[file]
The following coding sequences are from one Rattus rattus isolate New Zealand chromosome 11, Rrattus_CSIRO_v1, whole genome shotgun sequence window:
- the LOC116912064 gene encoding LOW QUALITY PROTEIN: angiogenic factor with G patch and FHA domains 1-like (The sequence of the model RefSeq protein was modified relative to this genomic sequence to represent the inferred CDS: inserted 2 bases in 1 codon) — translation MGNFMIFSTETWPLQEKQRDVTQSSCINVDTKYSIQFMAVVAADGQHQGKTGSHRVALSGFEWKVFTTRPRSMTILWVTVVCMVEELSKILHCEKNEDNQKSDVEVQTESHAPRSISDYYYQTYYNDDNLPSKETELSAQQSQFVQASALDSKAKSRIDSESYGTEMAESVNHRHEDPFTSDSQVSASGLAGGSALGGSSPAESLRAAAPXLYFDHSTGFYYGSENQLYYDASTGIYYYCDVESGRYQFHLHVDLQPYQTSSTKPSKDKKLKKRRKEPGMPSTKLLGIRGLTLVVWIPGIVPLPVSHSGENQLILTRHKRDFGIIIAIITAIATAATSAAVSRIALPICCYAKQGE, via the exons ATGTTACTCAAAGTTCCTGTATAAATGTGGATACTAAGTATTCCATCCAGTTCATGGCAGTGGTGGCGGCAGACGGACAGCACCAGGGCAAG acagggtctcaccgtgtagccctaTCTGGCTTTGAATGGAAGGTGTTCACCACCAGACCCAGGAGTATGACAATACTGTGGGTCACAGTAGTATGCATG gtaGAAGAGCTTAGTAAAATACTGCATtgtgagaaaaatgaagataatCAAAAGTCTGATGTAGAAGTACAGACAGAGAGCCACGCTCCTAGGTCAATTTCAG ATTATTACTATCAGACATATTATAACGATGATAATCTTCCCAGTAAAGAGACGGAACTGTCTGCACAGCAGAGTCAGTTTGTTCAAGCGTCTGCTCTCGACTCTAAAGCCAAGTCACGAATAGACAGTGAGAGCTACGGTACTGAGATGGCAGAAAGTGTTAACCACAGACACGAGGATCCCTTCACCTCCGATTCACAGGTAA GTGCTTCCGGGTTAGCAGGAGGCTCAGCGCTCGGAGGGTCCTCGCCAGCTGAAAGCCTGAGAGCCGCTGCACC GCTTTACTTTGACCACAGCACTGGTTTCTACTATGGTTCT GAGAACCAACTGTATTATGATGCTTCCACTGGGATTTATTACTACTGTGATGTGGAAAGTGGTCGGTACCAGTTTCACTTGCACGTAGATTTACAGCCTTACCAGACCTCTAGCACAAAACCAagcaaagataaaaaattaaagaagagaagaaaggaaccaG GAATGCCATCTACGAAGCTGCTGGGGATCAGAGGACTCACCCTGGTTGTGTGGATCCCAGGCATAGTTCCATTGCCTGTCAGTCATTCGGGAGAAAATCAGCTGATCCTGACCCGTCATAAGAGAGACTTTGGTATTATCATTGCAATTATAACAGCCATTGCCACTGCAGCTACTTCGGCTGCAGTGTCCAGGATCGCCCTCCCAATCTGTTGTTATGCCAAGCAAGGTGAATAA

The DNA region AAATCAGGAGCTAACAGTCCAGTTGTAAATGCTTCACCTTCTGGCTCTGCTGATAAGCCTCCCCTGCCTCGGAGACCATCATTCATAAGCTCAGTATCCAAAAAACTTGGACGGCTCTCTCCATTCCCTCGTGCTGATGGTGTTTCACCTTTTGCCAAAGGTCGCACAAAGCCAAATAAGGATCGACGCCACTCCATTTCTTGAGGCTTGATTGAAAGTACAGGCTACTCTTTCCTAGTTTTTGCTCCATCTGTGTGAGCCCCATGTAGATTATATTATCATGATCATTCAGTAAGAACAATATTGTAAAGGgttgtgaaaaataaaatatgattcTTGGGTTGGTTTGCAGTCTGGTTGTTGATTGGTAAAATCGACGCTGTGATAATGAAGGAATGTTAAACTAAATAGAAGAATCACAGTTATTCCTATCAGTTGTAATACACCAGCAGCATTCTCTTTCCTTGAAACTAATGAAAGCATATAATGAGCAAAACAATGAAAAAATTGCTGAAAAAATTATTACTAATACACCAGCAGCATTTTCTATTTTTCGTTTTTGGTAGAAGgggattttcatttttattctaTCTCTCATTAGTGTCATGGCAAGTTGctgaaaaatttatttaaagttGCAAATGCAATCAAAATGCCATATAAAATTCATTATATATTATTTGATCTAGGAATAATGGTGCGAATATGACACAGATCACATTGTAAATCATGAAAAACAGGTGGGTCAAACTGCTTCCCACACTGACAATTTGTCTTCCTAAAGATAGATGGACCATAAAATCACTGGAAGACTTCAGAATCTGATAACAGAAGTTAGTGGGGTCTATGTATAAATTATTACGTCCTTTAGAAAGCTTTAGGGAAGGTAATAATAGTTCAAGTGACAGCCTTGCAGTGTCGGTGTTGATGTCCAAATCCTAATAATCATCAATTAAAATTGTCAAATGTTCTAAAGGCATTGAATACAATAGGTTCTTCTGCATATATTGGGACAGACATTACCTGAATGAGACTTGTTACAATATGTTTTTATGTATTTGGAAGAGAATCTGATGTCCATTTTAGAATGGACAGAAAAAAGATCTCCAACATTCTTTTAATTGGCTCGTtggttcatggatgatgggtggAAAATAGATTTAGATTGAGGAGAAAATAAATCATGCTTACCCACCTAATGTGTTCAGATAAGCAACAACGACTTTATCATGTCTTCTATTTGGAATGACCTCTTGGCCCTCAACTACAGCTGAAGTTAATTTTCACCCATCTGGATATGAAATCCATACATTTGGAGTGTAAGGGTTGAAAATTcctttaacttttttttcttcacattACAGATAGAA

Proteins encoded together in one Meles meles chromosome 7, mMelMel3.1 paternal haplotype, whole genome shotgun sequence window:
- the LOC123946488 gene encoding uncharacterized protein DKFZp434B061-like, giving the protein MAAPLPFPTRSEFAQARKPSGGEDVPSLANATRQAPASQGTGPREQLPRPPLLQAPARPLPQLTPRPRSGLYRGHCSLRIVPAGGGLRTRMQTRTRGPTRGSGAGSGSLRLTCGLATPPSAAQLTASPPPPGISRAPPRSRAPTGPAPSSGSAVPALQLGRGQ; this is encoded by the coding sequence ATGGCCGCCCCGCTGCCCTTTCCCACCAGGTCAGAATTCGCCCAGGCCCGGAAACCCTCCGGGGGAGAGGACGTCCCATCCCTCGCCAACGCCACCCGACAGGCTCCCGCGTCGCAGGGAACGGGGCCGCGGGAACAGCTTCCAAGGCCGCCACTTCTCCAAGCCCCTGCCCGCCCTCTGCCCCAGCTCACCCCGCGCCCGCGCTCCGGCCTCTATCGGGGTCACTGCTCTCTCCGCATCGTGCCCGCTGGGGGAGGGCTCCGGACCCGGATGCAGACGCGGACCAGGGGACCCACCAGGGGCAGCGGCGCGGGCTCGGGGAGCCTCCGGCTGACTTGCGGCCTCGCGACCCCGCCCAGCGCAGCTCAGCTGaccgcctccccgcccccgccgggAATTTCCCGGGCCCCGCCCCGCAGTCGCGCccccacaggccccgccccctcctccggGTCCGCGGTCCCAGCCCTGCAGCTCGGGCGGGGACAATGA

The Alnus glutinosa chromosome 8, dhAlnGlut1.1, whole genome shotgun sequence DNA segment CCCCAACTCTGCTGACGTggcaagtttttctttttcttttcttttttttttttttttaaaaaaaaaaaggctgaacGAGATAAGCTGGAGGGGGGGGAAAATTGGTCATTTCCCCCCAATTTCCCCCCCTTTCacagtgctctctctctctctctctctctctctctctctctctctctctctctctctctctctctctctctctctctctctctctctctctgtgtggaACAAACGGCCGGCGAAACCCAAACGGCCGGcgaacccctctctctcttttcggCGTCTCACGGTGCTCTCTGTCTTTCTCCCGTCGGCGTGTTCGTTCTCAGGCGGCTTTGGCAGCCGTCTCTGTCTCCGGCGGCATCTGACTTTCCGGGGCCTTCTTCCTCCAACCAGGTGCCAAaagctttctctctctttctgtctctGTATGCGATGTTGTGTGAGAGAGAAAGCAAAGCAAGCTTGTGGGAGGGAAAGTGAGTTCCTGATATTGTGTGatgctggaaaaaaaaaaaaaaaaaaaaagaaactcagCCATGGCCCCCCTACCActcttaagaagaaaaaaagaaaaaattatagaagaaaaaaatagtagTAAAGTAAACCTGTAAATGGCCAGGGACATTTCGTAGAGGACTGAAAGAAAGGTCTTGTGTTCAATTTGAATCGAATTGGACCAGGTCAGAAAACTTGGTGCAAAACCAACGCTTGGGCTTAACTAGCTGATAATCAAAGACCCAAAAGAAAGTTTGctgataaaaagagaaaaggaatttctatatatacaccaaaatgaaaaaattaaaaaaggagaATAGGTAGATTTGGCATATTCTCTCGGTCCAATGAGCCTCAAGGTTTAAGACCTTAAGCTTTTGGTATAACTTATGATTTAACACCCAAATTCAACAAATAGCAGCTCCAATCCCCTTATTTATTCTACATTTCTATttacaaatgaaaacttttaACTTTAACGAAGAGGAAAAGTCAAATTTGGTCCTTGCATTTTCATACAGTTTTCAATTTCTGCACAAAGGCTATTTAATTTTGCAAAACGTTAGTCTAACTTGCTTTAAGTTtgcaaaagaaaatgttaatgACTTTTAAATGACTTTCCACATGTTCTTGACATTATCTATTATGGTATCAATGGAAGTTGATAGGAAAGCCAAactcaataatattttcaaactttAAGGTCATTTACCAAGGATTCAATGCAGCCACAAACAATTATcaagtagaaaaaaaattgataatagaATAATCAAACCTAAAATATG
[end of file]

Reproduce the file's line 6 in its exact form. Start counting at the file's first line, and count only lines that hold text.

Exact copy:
The Alnus glutinosa chromosome 8, dhAlnGlut1.1, whole genome shotgun sequence DNA segment CCCCAACTCTGCTGACGTggcaagtttttctttttcttttcttttttttttttttttaaaaaaaaaaaggctgaacGAGATAAGCTGGAGGGGGGGGAAAATTGGTCATTTCCCCCCAATTTCCCCCCCTTTCacagtgctctctctctctctctctctctctctctctctctctctctctctctctctctctctctctctctctctctctctctctctctctgtgtggaACAAACGGCCGGCGAAACCCAAACGGCCGGcgaacccctctctctcttttcggCGTCTCACGGTGCTCTCTGTCTTTCTCCCGTCGGCGTGTTCGTTCTCAGGCGGCTTTGGCAGCCGTCTCTGTCTCCGGCGGCATCTGACTTTCCGGGGCCTTCTTCCTCCAACCAGGTGCCAAaagctttctctctctttctgtctctGTATGCGATGTTGTGTGAGAGAGAAAGCAAAGCAAGCTTGTGGGAGGGAAAGTGAGTTCCTGATATTGTGTGatgctggaaaaaaaaaaaaaaaaaaaaagaaactcagCCATGGCCCCCCTACCActcttaagaagaaaaaaagaaaaaattatagaagaaaaaaatagtagTAAAGTAAACCTGTAAATGGCCAGGGACATTTCGTAGAGGACTGAAAGAAAGGTCTTGTGTTCAATTTGAATCGAATTGGACCAGGTCAGAAAACTTGGTGCAAAACCAACGCTTGGGCTTAACTAGCTGATAATCAAAGACCCAAAAGAAAGTTTGctgataaaaagagaaaaggaatttctatatatacaccaaaatgaaaaaattaaaaaaggagaATAGGTAGATTTGGCATATTCTCTCGGTCCAATGAGCCTCAAGGTTTAAGACCTTAAGCTTTTGGTATAACTTATGATTTAACACCCAAATTCAACAAATAGCAGCTCCAATCCCCTTATTTATTCTACATTTCTATttacaaatgaaaacttttaACTTTAACGAAGAGGAAAAGTCAAATTTGGTCCTTGCATTTTCATACAGTTTTCAATTTCTGCACAAAGGCTATTTAATTTTGCAAAACGTTAGTCTAACTTGCTTTAAGTTtgcaaaagaaaatgttaatgACTTTTAAATGACTTTCCACATGTTCTTGACATTATCTATTATGGTATCAATGGAAGTTGATAGGAAAGCCAAactcaataatattttcaaactttAAGGTCATTTACCAAGGATTCAATGCAGCCACAAACAATTATcaagtagaaaaaaaattgataatagaATAATCAAACCTAAAATATG